(ARTICLE WRITTEN BY ANTOINE BRIFFA)
Optimism is a word that is much more at comfort going into 2018 than it ever was in 2017; growth is a constant almost globally, and deflation is off the vocabulary. Europe is forcing its way ahead, China hasn’t collapsed yet and the United States continues to hover at high levels despite a President whose sense of economics is lacking.
However, the risks to a goldilocks scenario have seldom been greater and the following are the main triggers that may shift expectations and eventually paint the outcome for the coming financial year.
Interest rate policy
Current Federal Reserve Chairperson Janet Yeller has, arguably, handled three interest rate increases flawlessly. However, her time is up and prospective new chair, Jerome Powell, has to balance high employment and low inflation; not an ideal scenario. Getting it right for the Fed has never been so difficult.
Europe also has its worries. 2018 should be the year that finally sees the ECB stopping monetary expansion. However, markets still expect a prolonged transition period characterised by low rates. Statements coming from top ECB officials will weigh at least as much as economic data.
China continues to power ahead. A projected debt implosion has failed to materialize, for the time being! With the US giving up its leadership role, China is acting fast to fill in the gaps. Growth in 2018 is forecast to slow, ‘a little bit’ once more, as the government attempts to reign in leveraged companies. This is the year that China has a chance to cement its power at the expense of the West.
The United States has effectively signalled that it is ready to go for broke in the race for corporate taxation. The EU on the other hand is struggling to convince member states to harmonise taxation. 2018 will probably be the year when competition heats up. Some developed economies will probably follow the United States and Brexit Britain may have such a move up its sleeve.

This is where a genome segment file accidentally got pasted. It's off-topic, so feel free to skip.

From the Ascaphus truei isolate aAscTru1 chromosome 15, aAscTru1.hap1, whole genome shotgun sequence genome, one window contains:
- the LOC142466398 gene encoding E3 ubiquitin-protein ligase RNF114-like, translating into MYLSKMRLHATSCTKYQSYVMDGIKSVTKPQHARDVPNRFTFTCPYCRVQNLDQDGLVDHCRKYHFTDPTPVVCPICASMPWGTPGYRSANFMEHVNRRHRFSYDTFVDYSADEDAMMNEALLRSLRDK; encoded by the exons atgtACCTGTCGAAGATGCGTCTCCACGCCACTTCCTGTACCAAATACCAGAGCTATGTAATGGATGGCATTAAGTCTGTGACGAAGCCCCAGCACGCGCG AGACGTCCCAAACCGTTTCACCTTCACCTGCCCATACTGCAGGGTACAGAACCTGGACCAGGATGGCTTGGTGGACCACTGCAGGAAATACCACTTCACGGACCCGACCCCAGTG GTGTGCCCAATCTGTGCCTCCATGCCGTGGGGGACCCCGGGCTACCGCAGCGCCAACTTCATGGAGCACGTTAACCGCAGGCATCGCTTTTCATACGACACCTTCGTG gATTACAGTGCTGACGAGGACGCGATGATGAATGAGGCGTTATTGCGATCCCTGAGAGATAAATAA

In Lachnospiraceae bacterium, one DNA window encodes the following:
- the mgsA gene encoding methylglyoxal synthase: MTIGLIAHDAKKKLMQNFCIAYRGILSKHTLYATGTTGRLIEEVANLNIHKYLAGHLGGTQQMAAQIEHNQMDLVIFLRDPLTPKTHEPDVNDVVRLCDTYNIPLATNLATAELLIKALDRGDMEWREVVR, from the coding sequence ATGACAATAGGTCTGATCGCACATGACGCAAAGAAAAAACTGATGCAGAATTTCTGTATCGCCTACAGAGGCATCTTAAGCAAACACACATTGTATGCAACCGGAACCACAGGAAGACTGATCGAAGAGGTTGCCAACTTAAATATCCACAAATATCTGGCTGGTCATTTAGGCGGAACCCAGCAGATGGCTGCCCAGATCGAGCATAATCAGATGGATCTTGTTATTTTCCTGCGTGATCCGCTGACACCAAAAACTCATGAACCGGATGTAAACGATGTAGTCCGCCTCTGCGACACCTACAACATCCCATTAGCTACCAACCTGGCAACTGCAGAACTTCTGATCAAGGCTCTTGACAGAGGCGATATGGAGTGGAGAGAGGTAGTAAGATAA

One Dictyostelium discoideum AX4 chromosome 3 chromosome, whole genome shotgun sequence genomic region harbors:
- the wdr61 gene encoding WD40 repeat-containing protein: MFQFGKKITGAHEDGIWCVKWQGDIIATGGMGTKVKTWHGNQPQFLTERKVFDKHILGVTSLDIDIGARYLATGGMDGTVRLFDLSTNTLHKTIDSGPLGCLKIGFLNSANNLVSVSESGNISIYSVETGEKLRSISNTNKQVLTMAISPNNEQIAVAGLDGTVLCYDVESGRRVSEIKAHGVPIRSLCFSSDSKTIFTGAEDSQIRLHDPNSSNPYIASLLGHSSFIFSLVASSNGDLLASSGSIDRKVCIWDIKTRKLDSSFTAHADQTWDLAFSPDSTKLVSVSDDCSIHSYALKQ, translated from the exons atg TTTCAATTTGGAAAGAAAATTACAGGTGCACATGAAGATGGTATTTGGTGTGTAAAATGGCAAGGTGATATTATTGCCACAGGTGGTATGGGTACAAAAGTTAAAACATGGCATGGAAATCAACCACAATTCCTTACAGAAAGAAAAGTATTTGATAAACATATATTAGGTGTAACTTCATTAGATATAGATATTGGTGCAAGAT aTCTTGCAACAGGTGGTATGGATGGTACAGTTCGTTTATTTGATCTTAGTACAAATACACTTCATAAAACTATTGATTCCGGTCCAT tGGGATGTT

But all this only spells out into a global expansionary fiscal scenario, with so many countries just out or still in a debt crisis, a tax cut may not be the exact prescription required.
Donald Trump remains the wild card. It seems that each step the US takes on the international stage is a calculated step towards trouble. Given an excuse, the Trump administration will have a chance to show-off its toys. A miscalculation that sparks conflict is probably the most significant outlier in any forecast for 2018.
2018 will also be a crucial year for Brexit as for Theresa May. The UK is moving towards the more intense divorce phase. If 2017 and the exit bill are to be taken as an indication of what is to come, than subtlety will not be on the negotiating table.
A presidential campaign in Mexico will make it harder for candidates to appear weak against a bullying United States. If NAFTA negotiations were to fail the subsequent void, this would not only hurt Mexico but would probably also send most to the US agriculture producing states into recession.
Elsewhere, countries increasingly seen hostile to one another may lead to another resurgence in protectionism. Complex regulations, bailouts and pressure to ‘buy local’ are all non-traditional trade barriers. A drive to protect intellectual property and technology is also developing into a new age trade war.
China and the US, in particular, are racing to dominate areas like artificial intelligence and supercomputing. This new IT cold war could result in a break down in investment flows as the US tries to restrict control of its tech companies and China using its political weight to monopolise Asian technology.
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